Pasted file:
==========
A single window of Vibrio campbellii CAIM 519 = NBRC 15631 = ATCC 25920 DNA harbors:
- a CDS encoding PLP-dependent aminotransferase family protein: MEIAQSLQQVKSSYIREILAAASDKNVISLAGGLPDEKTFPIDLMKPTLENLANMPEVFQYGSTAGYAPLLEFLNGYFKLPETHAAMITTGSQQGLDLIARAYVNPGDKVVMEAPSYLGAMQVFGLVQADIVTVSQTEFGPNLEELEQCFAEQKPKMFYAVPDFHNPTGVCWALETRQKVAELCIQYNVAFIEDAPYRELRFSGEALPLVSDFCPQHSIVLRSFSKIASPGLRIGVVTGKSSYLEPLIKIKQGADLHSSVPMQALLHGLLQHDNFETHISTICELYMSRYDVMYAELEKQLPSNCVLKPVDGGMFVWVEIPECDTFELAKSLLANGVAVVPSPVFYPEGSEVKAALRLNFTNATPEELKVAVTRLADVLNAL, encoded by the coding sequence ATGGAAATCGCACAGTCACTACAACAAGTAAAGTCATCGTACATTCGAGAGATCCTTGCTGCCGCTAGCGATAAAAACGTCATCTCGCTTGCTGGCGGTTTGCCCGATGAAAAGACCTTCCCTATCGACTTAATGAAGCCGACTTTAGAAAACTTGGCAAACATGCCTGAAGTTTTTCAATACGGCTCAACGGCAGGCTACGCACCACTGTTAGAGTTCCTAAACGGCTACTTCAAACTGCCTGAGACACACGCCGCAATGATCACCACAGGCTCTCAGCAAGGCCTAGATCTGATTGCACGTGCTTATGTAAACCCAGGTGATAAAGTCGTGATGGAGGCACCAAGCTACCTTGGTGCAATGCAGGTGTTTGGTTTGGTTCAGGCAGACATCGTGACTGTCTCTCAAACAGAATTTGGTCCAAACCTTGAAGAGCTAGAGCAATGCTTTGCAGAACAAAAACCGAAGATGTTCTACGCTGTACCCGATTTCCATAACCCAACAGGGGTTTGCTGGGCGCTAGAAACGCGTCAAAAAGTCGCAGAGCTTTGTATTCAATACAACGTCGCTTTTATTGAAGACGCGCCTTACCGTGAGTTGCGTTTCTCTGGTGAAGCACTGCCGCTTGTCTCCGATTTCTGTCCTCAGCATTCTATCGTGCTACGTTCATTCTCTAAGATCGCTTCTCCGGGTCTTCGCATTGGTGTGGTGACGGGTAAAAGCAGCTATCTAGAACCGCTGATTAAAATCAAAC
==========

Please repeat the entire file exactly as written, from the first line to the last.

A single window of Vibrio campbellii CAIM 519 = NBRC 15631 = ATCC 25920 DNA harbors:
- a CDS encoding PLP-dependent aminotransferase family protein: MEIAQSLQQVKSSYIREILAAASDKNVISLAGGLPDEKTFPIDLMKPTLENLANMPEVFQYGSTAGYAPLLEFLNGYFKLPETHAAMITTGSQQGLDLIARAYVNPGDKVVMEAPSYLGAMQVFGLVQADIVTVSQTEFGPNLEELEQCFAEQKPKMFYAVPDFHNPTGVCWALETRQKVAELCIQYNVAFIEDAPYRELRFSGEALPLVSDFCPQHSIVLRSFSKIASPGLRIGVVTGKSSYLEPLIKIKQGADLHSSVPMQALLHGLLQHDNFETHISTICELYMSRYDVMYAELEKQLPSNCVLKPVDGGMFVWVEIPECDTFELAKSLLANGVAVVPSPVFYPEGSEVKAALRLNFTNATPEELKVAVTRLADVLNAL, encoded by the coding sequence ATGGAAATCGCACAGTCACTACAACAAGTAAAGTCATCGTACATTCGAGAGATCCTTGCTGCCGCTAGCGATAAAAACGTCATCTCGCTTGCTGGCGGTTTGCCCGATGAAAAGACCTTCCCTATCGACTTAATGAAGCCGACTTTAGAAAACTTGGCAAACATGCCTGAAGTTTTTCAATACGGCTCAACGGCAGGCTACGCACCACTGTTAGAGTTCCTAAACGGCTACTTCAAACTGCCTGAGACACACGCCGCAATGATCACCACAGGCTCTCAGCAAGGCCTAGATCTGATTGCACGTGCTTATGTAAACCCAGGTGATAAAGTCGTGATGGAGGCACCAAGCTACCTTGGTGCAATGCAGGTGTTTGGTTTGGTTCAGGCAGACATCGTGACTGTCTCTCAAACAGAATTTGGTCCAAACCTTGAAGAGCTAGAGCAATGCTTTGCAGAACAAAAACCGAAGATGTTCTACGCTGTACCCGATTTCCATAACCCAACAGGGGTTTGCTGGGCGCTAGAAACGCGTCAAAAAGTCGCAGAGCTTTGTATTCAATACAACGTCGCTTTTATTGAAGACGCGCCTTACCGTGAGTTGCGTTTCTCTGGTGAAGCACTGCCGCTTGTCTCCGATTTCTGTCCTCAGCATTCTATCGTGCTACGTTCATTCTCTAAGATCGCTTCTCCGGGTCTTCGCATTGGTGTGGTGACGGGTAAAAGCAGCTATCTAGAACCGCTGATTAAAATCAAAC